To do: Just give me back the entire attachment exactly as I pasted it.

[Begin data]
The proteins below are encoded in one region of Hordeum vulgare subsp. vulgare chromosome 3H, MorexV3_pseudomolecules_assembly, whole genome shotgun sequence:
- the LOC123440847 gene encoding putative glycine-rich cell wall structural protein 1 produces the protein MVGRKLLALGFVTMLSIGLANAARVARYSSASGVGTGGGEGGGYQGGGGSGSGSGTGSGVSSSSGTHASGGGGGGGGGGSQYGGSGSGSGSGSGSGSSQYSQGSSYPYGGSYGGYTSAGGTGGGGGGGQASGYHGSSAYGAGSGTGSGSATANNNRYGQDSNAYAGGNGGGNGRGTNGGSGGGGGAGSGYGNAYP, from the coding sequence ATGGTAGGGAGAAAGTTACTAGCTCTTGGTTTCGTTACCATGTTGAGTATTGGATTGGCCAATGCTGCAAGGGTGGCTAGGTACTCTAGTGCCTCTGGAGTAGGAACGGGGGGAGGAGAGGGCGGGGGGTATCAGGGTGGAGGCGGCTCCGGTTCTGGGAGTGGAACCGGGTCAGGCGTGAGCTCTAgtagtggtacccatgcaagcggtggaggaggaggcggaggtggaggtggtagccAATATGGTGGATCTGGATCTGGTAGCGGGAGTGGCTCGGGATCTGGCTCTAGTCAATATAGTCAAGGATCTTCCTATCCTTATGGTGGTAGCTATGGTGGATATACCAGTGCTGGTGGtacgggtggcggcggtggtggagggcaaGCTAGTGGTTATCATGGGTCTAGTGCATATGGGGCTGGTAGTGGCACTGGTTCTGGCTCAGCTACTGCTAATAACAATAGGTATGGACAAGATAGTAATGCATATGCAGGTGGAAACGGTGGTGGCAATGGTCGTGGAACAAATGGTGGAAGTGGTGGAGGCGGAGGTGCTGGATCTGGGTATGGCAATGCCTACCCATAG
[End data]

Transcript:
The proteins below are encoded in one region of Hordeum vulgare subsp. vulgare chromosome 3H, MorexV3_pseudomolecules_assembly, whole genome shotgun sequence:
- the LOC123440847 gene encoding putative glycine-rich cell wall structural protein 1 produces the protein MVGRKLLALGFVTMLSIGLANAARVARYSSASGVGTGGGEGGGYQGGGGSGSGSGTGSGVSSSSGTHASGGGGGGGGGGSQYGGSGSGSGSGSGSGSSQYSQGSSYPYGGSYGGYTSAGGTGGGGGGGQASGYHGSSAYGAGSGTGSGSATANNNRYGQDSNAYAGGNGGGNGRGTNGGSGGGGGAGSGYGNAYP, from the coding sequence ATGGTAGGGAGAAAGTTACTAGCTCTTGGTTTCGTTACCATGTTGAGTATTGGATTGGCCAATGCTGCAAGGGTGGCTAGGTACTCTAGTGCCTCTGGAGTAGGAACGGGGGGAGGAGAGGGCGGGGGGTATCAGGGTGGAGGCGGCTCCGGTTCTGGGAGTGGAACCGGGTCAGGCGTGAGCTCTAgtagtggtacccatgcaagcggtggaggaggaggcggaggtggaggtggtagccAATATGGTGGATCTGGATCTGGTAGCGGGAGTGGCTCGGGATCTGGCTCTAGTCAATATAGTCAAGGATCTTCCTATCCTTATGGTGGTAGCTATGGTGGATATACCAGTGCTGGTGGtacgggtggcggcggtggtggagggcaaGCTAGTGGTTATCATGGGTCTAGTGCATATGGGGCTGGTAGTGGCACTGGTTCTGGCTCAGCTACTGCTAATAACAATAGGTATGGACAAGATAGTAATGCATATGCAGGTGGAAACGGTGGTGGCAATGGTCGTGGAACAAATGGTGGAAGTGGTGGAGGCGGAGGTGCTGGATCTGGGTATGGCAATGCCTACCCATAG